For Second Time, Google Moves to Dismiss YouTube Content Creators’ Discrimination Case

Google LLC and YouTube LLC (together, YouTube) have rebutted allegations made in the plaintiffs’ third amended complaint, arguing that this version is no more viable than the previous one dismissed by the Northern District of California in June. Monday’s motion to dismiss alleges that the plaintiffs have bungled Federal Rule of Civil Procedure 8’s plain statement requirement, have failed to state any claim for relief, and that Section 230 of the Communications Decency Act shields YouTube from liability.

The case was filed in June 2020 by a number content creates of African American, Mexican, and Puerto Rican descent who asserted that YouTube systematically limited their abilities to earn money on the platform in violation of their constitutional and civil rights and trademark and competition laws. They urged that YouTube unfairly flagged their videos for the platform’s “Restricted Mode” not because of qualifying content, but because of the creators’ racial identities or viewpoints. In addition the plaintiffs claimed that YouTube wrongly “demonetized” their videos by preventing advertisements from running on them and removed videos or channels from search results.

The dismissal order issued this summer found the pleading deficient for want of facts plausibly suggesting that the plaintiffs were the target of intentional and purposeful racial discrimination, false advertising, or unconstitutional state action. Now, YouTube contends that the plaintiffs’ fourth pleading attempt “makes only token efforts to address the serious deficiencies that this Court identified in dismissing their prior complaint.”

The filing asserts that the operative complaint confuses rather than clarifies the plaintiffs’ claims with “over a hundred paragraphs of rhetoric and thousands of pages of largely irrelevant material.” Under Rule 8, the court is well within its right to toss the lawsuit, as other courts have done when faced with similarly conclusory rhetoric offered to support discrimination claims, the filing says.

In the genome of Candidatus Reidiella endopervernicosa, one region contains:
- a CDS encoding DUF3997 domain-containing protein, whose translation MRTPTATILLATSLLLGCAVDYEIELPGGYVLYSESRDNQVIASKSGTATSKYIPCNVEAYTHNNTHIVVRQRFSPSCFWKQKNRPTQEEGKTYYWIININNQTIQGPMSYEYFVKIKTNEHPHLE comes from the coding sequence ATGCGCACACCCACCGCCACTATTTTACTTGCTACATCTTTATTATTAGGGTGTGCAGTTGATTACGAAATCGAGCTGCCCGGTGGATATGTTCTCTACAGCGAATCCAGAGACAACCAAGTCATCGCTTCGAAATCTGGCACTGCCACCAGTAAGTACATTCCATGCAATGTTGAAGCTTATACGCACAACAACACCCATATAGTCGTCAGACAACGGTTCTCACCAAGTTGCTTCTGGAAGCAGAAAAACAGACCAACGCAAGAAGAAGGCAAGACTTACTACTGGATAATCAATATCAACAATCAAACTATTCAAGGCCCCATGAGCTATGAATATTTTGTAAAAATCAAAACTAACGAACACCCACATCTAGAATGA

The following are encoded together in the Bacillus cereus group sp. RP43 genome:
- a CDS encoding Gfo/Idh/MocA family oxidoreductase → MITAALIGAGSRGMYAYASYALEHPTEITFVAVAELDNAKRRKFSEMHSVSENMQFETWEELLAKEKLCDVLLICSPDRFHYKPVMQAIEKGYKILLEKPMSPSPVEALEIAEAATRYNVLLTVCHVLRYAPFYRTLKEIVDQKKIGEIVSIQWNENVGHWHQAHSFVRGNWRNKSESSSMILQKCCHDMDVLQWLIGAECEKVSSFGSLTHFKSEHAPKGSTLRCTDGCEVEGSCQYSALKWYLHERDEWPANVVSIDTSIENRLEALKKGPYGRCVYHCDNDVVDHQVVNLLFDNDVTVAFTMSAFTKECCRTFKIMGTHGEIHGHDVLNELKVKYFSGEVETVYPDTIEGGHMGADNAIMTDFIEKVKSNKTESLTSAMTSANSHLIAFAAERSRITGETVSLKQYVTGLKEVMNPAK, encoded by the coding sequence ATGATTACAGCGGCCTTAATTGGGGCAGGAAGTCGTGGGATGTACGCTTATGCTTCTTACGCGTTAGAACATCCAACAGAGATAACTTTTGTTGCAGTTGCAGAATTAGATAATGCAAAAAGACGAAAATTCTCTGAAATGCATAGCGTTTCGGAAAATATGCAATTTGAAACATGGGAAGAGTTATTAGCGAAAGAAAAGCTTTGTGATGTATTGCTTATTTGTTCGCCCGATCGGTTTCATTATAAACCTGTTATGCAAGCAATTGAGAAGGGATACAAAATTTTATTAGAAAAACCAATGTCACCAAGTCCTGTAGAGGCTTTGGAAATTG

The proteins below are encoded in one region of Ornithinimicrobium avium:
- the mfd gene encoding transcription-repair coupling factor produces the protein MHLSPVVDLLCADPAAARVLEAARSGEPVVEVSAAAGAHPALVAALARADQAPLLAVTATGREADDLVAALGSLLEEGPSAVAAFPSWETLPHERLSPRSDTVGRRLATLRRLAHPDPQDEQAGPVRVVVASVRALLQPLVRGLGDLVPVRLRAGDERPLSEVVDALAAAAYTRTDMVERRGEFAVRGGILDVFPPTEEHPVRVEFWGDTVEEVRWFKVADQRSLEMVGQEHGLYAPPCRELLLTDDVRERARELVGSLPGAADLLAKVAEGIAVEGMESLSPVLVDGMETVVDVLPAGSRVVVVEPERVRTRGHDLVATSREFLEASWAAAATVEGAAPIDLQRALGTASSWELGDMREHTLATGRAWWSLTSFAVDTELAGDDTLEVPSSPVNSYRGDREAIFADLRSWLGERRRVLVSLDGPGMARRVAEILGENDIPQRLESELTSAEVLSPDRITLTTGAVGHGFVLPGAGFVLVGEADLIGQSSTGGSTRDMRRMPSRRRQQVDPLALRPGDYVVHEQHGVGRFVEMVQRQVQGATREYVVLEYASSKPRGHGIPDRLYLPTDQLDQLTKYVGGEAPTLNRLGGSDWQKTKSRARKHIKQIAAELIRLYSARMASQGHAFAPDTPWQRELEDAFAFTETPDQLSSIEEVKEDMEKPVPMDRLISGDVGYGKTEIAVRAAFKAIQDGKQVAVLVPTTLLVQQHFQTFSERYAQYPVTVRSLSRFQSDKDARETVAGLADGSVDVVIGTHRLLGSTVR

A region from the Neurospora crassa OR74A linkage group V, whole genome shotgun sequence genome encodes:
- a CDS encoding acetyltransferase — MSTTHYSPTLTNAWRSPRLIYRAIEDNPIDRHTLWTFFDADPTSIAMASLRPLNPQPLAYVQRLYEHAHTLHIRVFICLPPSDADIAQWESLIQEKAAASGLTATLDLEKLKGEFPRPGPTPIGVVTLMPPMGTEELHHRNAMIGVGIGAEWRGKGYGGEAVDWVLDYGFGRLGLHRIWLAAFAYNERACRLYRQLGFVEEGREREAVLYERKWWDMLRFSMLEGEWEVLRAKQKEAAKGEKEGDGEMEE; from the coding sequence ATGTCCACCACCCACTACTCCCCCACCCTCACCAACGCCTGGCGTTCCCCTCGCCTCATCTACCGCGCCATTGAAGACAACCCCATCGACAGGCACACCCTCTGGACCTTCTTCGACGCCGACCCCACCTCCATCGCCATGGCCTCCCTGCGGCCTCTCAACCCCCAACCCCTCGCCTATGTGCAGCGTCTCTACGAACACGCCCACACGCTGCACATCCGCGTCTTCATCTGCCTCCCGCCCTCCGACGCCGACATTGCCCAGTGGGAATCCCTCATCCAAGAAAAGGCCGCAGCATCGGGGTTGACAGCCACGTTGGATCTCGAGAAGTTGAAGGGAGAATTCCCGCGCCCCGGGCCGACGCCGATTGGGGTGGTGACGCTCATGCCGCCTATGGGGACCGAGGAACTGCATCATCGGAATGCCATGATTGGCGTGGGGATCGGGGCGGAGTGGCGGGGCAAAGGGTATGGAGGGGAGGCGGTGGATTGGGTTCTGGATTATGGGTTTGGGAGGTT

The motion then explains why each of the plaintiffs’ seven state and federal law causes of action fail to state a claim upon which relief can be granted. For example, as to the plaintiffs’ intentional discrimination claim, YouTube references the court’s prior order allegedly granting leave to amend for the plaintiffs to provide more clarity about admissions made on part of the defendants regarding intentional racial bias.

The plaintiffs have done the opposite, YouTube argues, contending that the operative pleading merely reiterates the basic allegations found lacking in the previous version, “only with more words, new metaphors (‘digital ghettoes’), and less clarity.” It is now obvious that the plaintiffs have not alleged and cannot allege facts showing intentional discrimination, the motion says.

This time, YouTube requests that the court dismiss the case with prejudice. The plaintiffs’ opposition is due November 22.

The content creators are represented by Browne George Ross O’Brien Annaguey & Ellis and Google and YouTube by Wilson Sonsini Goodrich & Rosati.